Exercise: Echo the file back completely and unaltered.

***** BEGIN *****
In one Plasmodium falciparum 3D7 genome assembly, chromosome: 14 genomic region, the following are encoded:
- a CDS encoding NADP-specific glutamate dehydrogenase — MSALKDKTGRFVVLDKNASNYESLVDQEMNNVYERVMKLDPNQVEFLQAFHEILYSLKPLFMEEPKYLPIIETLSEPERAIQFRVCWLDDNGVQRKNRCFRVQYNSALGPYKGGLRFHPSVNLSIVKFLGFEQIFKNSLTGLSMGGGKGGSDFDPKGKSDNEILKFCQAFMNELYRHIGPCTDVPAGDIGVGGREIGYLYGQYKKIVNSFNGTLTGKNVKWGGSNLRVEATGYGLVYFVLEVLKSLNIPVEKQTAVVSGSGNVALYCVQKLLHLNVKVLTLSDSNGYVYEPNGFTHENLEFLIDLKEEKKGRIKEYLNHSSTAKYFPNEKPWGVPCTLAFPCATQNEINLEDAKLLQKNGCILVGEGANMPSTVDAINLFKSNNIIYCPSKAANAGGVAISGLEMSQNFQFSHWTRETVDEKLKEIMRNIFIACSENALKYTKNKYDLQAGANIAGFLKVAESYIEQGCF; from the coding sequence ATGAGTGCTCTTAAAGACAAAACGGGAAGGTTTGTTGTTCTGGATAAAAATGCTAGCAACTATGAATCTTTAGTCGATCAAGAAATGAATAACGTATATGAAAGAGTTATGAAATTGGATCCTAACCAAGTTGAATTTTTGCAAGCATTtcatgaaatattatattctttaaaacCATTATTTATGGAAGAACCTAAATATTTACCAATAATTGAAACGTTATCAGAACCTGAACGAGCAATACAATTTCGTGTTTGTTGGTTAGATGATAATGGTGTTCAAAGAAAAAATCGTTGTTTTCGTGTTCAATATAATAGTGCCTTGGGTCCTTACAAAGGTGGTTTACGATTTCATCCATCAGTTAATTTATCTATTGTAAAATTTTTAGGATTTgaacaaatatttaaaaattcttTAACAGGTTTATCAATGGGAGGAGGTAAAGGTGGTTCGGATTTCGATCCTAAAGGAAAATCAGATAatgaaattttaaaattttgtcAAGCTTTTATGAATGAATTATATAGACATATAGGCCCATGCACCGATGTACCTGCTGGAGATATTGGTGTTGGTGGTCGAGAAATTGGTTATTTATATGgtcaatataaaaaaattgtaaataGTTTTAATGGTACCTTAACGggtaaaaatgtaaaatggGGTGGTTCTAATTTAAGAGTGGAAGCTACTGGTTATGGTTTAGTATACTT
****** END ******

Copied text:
In one Plasmodium falciparum 3D7 genome assembly, chromosome: 14 genomic region, the following are encoded:
- a CDS encoding NADP-specific glutamate dehydrogenase — MSALKDKTGRFVVLDKNASNYESLVDQEMNNVYERVMKLDPNQVEFLQAFHEILYSLKPLFMEEPKYLPIIETLSEPERAIQFRVCWLDDNGVQRKNRCFRVQYNSALGPYKGGLRFHPSVNLSIVKFLGFEQIFKNSLTGLSMGGGKGGSDFDPKGKSDNEILKFCQAFMNELYRHIGPCTDVPAGDIGVGGREIGYLYGQYKKIVNSFNGTLTGKNVKWGGSNLRVEATGYGLVYFVLEVLKSLNIPVEKQTAVVSGSGNVALYCVQKLLHLNVKVLTLSDSNGYVYEPNGFTHENLEFLIDLKEEKKGRIKEYLNHSSTAKYFPNEKPWGVPCTLAFPCATQNEINLEDAKLLQKNGCILVGEGANMPSTVDAINLFKSNNIIYCPSKAANAGGVAISGLEMSQNFQFSHWTRETVDEKLKEIMRNIFIACSENALKYTKNKYDLQAGANIAGFLKVAESYIEQGCF; from the coding sequence ATGAGTGCTCTTAAAGACAAAACGGGAAGGTTTGTTGTTCTGGATAAAAATGCTAGCAACTATGAATCTTTAGTCGATCAAGAAATGAATAACGTATATGAAAGAGTTATGAAATTGGATCCTAACCAAGTTGAATTTTTGCAAGCATTtcatgaaatattatattctttaaaacCATTATTTATGGAAGAACCTAAATATTTACCAATAATTGAAACGTTATCAGAACCTGAACGAGCAATACAATTTCGTGTTTGTTGGTTAGATGATAATGGTGTTCAAAGAAAAAATCGTTGTTTTCGTGTTCAATATAATAGTGCCTTGGGTCCTTACAAAGGTGGTTTACGATTTCATCCATCAGTTAATTTATCTATTGTAAAATTTTTAGGATTTgaacaaatatttaaaaattcttTAACAGGTTTATCAATGGGAGGAGGTAAAGGTGGTTCGGATTTCGATCCTAAAGGAAAATCAGATAatgaaattttaaaattttgtcAAGCTTTTATGAATGAATTATATAGACATATAGGCCCATGCACCGATGTACCTGCTGGAGATATTGGTGTTGGTGGTCGAGAAATTGGTTATTTATATGgtcaatataaaaaaattgtaaataGTTTTAATGGTACCTTAACGggtaaaaatgtaaaatggGGTGGTTCTAATTTAAGAGTGGAAGCTACTGGTTATGGTTTAGTATACTT